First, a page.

Biotech Strategy Blog

Commentary on Science, Innovation & New Products with a focus on Oncology, Hematology & Cancer Immunotherapy

Posts tagged ‘Health Journalism’

IFDA Logon the first part of his interview, Dr Jenkins shared with Biotech Strategy Blog the FDA perspective on what constitutes a breakthrough drug? Given he is one of the senior managers at the FDA and sits on the committee that decides whether to grant or deny a company’s breakthrough therapy request, his opinion counts.

In the second and final part of the interview, Dr Jenkins discusses the advantages and benefits of the Breakthrough Therapy designation, as well as some of the challenges the agency faces in administering it.

Receiving a breakthrough designation is no guarantee of FDA approval. Drisapersen (GSK/Prosena), a drug for the treatment of Duchenne muscular dystrophy failed a phase III trial in September, despite having received a breakthrough therapy designation in late June.

In this respect, the breakthrough therapy designation is no different from other expedited pathways such as accelerated approval, fast-track or priority review: you still have to generate clinical trial data from a registration trial that supports the initial promise shown.

What then, does the breakthrough therapy designation mean for cancer drug development? Subscribers can read below the second part of the interview with John Jenkins MD, Director, Office of New Drugs, Center for Drug Evaluation and Research at the FDA:

As many of you know, I previously wrote up on this blog the results from the Prostate Cancer Intervention versus Observation trial (PIVOT) that were presented during the plenary session at the recent American Urological Association (AUA) 2011 annual meeting.

Other science bloggers who were at the meeting also wrote about the presentation (see Scott Hensley’s excellent post on NPR’s health blog).

In fact anyone in the press room at AUA (I had a media pass as a science blogger) could have reviewed a copy of Dr Wilt’s presentation immediately afterwards and written about it.

However, what surprises me is that the data from this trial, which to many was the highlight of the AUA meeting and may be practice changing for urologists, has had relatively little or no pick-up by the mainstream news media.  The only reason I can think for this is due to the fact there is no abstract available, press release or other information for the media to use as reference.  Why is this?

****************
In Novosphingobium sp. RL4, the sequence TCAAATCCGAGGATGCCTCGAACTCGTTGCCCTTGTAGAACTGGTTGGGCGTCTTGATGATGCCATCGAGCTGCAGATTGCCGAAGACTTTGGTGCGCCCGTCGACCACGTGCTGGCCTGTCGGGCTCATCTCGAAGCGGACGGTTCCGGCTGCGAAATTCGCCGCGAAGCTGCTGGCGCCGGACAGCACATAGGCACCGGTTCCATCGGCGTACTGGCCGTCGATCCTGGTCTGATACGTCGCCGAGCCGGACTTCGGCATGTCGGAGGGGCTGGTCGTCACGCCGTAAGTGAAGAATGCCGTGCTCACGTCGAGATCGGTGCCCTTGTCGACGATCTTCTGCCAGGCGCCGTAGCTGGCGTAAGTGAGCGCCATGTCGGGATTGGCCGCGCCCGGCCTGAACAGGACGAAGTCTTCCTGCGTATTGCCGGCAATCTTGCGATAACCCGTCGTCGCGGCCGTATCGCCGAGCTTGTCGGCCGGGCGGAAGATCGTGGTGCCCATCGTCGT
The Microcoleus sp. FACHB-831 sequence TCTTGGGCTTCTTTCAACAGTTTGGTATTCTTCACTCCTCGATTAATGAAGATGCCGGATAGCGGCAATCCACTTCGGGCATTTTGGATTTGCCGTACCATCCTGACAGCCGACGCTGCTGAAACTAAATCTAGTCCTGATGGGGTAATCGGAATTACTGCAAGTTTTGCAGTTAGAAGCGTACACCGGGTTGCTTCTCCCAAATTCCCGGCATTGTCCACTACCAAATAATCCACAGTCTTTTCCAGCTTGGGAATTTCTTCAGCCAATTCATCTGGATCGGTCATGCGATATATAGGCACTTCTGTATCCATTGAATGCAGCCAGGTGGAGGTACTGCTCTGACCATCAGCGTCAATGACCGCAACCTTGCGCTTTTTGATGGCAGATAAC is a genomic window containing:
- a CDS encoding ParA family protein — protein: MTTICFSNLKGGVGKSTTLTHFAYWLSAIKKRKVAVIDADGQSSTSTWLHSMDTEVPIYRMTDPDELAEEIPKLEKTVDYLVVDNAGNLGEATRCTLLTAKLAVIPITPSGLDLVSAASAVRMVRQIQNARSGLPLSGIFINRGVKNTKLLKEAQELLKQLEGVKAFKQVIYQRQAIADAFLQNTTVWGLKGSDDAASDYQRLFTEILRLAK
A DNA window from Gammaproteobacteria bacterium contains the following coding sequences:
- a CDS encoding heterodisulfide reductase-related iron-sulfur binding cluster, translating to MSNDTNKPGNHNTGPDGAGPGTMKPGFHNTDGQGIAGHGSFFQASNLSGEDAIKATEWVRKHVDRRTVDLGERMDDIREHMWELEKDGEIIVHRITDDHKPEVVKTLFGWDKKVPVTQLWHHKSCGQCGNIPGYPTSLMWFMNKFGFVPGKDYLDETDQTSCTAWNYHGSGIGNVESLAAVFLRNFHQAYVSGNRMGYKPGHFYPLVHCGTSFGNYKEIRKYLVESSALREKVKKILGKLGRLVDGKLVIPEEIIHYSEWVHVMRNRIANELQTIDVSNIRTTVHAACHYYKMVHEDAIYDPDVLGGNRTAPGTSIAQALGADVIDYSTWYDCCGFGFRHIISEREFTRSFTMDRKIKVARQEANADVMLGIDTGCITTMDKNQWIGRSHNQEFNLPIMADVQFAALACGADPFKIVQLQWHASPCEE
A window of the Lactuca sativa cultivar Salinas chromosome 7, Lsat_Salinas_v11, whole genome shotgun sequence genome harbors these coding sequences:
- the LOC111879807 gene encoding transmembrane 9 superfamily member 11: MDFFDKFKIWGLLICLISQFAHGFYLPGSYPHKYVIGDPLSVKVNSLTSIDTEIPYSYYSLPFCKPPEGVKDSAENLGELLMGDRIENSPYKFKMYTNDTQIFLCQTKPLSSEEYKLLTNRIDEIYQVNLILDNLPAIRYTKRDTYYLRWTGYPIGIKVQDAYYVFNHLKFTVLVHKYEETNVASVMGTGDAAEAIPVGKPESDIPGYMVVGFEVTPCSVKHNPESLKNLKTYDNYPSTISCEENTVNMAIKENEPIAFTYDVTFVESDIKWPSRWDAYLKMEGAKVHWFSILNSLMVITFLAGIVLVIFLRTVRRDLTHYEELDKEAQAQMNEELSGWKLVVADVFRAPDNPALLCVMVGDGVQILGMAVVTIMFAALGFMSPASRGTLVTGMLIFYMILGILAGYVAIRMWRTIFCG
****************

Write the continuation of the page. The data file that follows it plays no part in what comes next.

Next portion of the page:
As a scientist it makes no sense to me to present the results of a landmark study in the plenary session of a major scientific congress and not to share the data, especially when the data could have a major impact for men diagnosed with early prostate cancer and the practice of evidence based medicine.  Are urologists seriously supposed to rely on the notes they made from a rushed presentation or blog posts to guide them?

While it is common for abstracts to be delayed till the day of the presentation for groundbreaking or late-breaking research, there is no reason why an abstract with the main findings from the PIVOT trial should not have been released.

A cooperative study sponsored by government institutions such as the VA/NCI/AHRQ should be prepared to disseminate data, or else why present it at AUA?

Instead, the problem may be more due the fact that Dr Wilt, as Scott Hensley pointed out in his NPR blog post, has not submitted a manuscript of the data he presented at AUA for publication, so may be trying not to fall foul of the so-called “Ingelfinger rule” that medical journals insist upon.

This rule was named after the New England Journal of Medicine editor who established it.  In its simplicity, it states that data will not be accepted for publication if it has been published elsewhere.

However, with no disrespect to a full Professor of Medicine at a major medical school who has published numerous papers, it’s unfair to the scientific community to want to have your cake and eat it  i.e. have the glory of a plenary presentation without allowing the scientific community to use the data until you get round to writing a paper.  Clearly, it would have made more sense to have a manuscript in press before agreeing to present at the AUA plenary.

I am also troubled by the fact that what constitutes publication of the data does not include presentation at the plenary session of a major scientific congress.  If this isn’t publication, what is?  While technically a plenary presentation is not a peer-reviewed publication in the sense of having been through the rigors of a journal’s peer-review process (the value of which may not be as much as we believe), there is some implied peer review of scientific merit, or else why would it be given a plenary?